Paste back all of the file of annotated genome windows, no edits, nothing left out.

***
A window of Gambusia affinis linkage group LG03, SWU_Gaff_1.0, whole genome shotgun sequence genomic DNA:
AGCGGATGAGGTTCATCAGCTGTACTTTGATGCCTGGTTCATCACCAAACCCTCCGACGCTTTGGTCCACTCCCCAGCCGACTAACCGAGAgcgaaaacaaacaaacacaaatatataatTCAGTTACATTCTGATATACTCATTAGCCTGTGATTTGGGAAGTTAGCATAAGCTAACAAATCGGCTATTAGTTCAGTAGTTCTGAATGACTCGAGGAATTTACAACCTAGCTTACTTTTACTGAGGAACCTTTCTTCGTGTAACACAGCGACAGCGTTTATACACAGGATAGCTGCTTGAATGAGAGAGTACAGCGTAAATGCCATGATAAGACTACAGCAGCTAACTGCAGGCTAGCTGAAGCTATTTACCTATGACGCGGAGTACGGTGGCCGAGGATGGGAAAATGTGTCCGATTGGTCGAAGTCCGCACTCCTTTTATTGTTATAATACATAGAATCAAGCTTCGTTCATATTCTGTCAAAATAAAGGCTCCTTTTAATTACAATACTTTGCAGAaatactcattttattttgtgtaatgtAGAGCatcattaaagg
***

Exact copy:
A window of Gambusia affinis linkage group LG03, SWU_Gaff_1.0, whole genome shotgun sequence genomic DNA:
AGCGGATGAGGTTCATCAGCTGTACTTTGATGCCTGGTTCATCACCAAACCCTCCGACGCTTTGGTCCACTCCCCAGCCGACTAACCGAGAgcgaaaacaaacaaacacaaatatataatTCAGTTACATTCTGATATACTCATTAGCCTGTGATTTGGGAAGTTAGCATAAGCTAACAAATCGGCTATTAGTTCAGTAGTTCTGAATGACTCGAGGAATTTACAACCTAGCTTACTTTTACTGAGGAACCTTTCTTCGTGTAACACAGCGACAGCGTTTATACACAGGATAGCTGCTTGAATGAGAGAGTACAGCGTAAATGCCATGATAAGACTACAGCAGCTAACTGCAGGCTAGCTGAAGCTATTTACCTATGACGCGGAGTACGGTGGCCGAGGATGGGAAAATGTGTCCGATTGGTCGAAGTCCGCACTCCTTTTATTGTTATAATACATAGAATCAAGCTTCGTTCATATTCTGTCAAAATAAAGGCTCCTTTTAATTACAATACTTTGCAGAaatactcattttattttgtgtaatgtAGAGCatcattaaagg